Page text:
12, rue Franklin Roosevelt 51 100 REIMS, is the site of the former war room of Allied Commander Dwight Eisenhower, where Nazi Germany surrendered unconditionally on May 7, 1945. The former school building has been declared an historical monument, and you can tour the war room, and view the strategic war maps still on the walls. NOTE: The museum has been closed for renovations, and is scheduled to re-open Spring 2009. Check their website or call for re-opening dates.


piper-heidsieck-train-compressedIf you’re not into history, then just take a taxi from the train station straight over to Piper Heidsieck. (51 Boulevard Henry Vasnier). This is Disneyland for champagne lovers. Board the automated champagne train for a 15 minute tour which explains the whole process of growing, harvesting, blending and aging the fine bubbly. D
isplay near the end of famous movies where champagne featured prominently. (Play it again, Sam….of Casablanca fame).

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Be sure to stop in the tasting room at the end. You will taste three varieties of the beautiful bubbly, served with a variety of macarons.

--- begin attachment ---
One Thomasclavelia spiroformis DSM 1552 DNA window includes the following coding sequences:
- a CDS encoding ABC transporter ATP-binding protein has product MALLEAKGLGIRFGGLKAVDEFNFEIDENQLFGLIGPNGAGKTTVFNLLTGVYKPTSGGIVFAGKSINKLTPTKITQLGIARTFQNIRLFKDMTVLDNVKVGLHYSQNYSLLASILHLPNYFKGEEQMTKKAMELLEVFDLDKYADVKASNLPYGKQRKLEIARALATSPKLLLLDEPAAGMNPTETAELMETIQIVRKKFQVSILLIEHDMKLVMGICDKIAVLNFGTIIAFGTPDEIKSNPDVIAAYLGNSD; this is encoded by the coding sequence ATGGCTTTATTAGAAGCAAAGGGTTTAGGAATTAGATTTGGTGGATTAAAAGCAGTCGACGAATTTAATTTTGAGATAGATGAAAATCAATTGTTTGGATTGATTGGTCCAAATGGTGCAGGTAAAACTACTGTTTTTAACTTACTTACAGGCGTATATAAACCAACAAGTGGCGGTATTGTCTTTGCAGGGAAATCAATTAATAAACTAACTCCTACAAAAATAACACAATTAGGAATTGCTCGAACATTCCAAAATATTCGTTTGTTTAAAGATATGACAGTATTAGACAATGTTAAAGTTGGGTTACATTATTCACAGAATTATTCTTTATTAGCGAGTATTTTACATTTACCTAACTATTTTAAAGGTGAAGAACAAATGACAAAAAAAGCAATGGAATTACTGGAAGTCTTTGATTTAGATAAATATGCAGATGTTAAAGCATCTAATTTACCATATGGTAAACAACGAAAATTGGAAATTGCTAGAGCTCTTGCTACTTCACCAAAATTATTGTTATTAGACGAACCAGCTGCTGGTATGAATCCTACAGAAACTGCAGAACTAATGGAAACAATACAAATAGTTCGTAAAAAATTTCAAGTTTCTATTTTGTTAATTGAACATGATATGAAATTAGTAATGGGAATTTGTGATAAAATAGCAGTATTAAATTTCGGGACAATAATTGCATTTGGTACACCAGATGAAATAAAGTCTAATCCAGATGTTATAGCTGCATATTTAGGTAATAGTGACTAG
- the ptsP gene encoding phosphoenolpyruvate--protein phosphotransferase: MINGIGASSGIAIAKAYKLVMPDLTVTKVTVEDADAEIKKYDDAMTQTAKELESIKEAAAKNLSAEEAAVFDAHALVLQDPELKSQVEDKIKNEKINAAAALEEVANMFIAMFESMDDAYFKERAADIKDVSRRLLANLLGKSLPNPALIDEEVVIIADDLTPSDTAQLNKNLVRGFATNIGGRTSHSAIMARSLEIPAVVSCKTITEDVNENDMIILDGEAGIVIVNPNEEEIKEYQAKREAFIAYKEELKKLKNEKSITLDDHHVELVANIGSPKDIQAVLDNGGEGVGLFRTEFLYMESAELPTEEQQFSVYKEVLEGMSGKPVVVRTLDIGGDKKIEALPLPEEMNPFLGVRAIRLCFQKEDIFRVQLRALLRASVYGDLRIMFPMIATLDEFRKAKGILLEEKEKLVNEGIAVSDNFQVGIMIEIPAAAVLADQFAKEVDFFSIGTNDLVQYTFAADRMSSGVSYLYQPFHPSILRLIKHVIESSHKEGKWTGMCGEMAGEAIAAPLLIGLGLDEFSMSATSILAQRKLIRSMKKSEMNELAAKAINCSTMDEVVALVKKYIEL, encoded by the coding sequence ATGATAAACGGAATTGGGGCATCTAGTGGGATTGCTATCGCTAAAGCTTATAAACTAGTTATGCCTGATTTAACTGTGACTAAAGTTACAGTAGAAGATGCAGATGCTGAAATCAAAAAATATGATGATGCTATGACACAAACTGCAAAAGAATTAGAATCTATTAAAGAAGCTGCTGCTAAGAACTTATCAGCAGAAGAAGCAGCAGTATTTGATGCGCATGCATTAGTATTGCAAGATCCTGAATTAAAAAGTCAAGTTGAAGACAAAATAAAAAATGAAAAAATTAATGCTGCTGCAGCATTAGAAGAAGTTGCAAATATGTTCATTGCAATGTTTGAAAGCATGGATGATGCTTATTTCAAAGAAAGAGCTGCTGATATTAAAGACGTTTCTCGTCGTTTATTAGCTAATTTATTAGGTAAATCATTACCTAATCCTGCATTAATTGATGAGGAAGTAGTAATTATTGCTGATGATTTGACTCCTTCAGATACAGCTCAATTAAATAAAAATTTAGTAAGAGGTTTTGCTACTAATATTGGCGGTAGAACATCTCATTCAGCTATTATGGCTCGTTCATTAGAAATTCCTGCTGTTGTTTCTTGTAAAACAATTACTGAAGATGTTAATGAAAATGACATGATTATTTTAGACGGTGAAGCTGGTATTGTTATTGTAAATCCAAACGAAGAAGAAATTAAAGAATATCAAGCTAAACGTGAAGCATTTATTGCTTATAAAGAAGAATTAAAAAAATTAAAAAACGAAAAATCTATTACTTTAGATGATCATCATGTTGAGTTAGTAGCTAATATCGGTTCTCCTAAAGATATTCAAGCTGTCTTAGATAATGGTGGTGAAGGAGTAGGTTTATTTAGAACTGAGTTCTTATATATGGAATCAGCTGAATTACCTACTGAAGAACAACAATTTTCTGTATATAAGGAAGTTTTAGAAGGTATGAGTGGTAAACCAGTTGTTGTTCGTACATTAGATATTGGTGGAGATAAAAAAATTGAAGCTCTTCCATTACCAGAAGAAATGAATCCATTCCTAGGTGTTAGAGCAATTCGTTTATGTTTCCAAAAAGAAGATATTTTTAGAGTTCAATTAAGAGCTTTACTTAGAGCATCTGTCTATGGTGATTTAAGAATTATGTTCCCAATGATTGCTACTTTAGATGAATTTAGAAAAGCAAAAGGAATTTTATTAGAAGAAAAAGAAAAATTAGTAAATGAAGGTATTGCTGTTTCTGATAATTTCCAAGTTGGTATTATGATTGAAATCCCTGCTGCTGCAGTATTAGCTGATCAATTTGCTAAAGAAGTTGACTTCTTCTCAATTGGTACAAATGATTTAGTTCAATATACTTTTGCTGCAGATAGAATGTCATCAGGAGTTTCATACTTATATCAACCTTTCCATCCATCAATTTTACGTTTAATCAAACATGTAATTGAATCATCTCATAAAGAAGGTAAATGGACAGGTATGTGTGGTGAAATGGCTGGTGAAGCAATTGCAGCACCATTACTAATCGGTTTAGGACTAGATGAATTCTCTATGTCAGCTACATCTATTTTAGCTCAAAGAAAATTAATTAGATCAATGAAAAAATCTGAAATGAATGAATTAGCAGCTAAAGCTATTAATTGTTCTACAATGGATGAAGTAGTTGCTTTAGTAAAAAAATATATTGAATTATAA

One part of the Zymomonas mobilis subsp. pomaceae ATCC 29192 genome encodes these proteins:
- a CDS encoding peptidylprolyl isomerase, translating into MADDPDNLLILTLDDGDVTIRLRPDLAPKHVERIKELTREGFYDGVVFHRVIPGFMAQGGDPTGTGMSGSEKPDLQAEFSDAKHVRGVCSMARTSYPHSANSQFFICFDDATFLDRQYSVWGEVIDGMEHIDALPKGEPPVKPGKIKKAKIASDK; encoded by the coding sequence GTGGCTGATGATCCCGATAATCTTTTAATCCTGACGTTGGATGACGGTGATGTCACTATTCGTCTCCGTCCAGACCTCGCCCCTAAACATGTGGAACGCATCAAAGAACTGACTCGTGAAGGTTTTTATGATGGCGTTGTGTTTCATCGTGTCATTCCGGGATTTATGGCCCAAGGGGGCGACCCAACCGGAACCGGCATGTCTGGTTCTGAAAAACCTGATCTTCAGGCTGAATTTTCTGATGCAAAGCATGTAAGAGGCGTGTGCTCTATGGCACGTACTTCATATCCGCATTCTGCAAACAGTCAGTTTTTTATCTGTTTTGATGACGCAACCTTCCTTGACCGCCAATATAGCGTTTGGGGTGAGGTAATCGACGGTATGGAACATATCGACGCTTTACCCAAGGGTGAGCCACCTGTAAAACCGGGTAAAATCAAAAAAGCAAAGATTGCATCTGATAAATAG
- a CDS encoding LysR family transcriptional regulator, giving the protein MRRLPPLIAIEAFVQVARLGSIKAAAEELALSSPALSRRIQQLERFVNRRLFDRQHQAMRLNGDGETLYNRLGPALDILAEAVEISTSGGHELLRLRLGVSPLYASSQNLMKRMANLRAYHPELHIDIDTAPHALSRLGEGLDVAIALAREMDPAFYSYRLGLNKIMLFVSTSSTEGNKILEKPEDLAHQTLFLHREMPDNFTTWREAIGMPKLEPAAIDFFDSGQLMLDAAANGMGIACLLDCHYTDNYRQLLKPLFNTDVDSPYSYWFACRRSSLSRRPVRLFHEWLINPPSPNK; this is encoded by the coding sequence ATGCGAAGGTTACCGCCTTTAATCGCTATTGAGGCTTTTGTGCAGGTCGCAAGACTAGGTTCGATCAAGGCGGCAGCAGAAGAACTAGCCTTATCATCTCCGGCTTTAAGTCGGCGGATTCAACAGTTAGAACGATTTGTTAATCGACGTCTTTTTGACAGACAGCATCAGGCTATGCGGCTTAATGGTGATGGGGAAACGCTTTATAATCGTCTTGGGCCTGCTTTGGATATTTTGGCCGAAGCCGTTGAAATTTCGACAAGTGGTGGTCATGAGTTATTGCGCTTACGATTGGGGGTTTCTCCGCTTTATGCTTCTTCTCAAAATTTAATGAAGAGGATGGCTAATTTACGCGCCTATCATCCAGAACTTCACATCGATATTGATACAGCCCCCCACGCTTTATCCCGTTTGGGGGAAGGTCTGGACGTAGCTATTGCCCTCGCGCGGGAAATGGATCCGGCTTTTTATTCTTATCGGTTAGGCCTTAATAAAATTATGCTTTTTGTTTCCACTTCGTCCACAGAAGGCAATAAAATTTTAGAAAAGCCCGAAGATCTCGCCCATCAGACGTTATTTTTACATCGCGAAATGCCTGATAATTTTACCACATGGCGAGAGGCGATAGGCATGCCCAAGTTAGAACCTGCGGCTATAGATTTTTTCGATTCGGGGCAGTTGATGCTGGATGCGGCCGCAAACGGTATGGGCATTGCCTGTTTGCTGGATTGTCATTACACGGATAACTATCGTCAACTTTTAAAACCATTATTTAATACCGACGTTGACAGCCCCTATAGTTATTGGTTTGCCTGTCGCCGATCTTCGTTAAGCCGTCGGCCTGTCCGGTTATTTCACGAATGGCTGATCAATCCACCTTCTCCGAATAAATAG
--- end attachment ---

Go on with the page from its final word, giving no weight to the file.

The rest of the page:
(Update – Sadly, Piper Heidsieck has closed their lovely cave in Reims, and moved farther out into the vinyards, so no more champagne train! Sorry!!)

From Piper Heidsieck it’s a short walk over to Taittinger. (9, Place Saint-Nicaise). They offer 1 hour guided walking tours. A gracious interpreter leads you down into the chalky limestone caves and explains the aging and fermentation process, the riddling rack, etc. The caves are quite impressive. You’ll see a museum-like photo display of famous celebrities, and dignitaries enjoying Taittingier throughout the last century. Once again, at the end, you’ll be escorted into a tasting room to sample several vintages. There is a nominal fee for this tour.

Getting there:
From Gare de L’Est there are several TGV trains in the morning, and several retuning in the early evening. 62 Euros is the current unrestricted 2nd class fare, but you may find cheaper tickets if you book in advance. TGV trains ALWAYS require advance reservations. Click
here for the English website for France SNCF train schedules:

Here’s a map of the route. I would probably walk from the train station (A) to the Cathedral (B), then taxi to Piper Heidsieck(C), walk to Taitinger (D), taxi to Musee de la Reddition (E), and then walk back to the train station (A). It’s a full day, but a great one!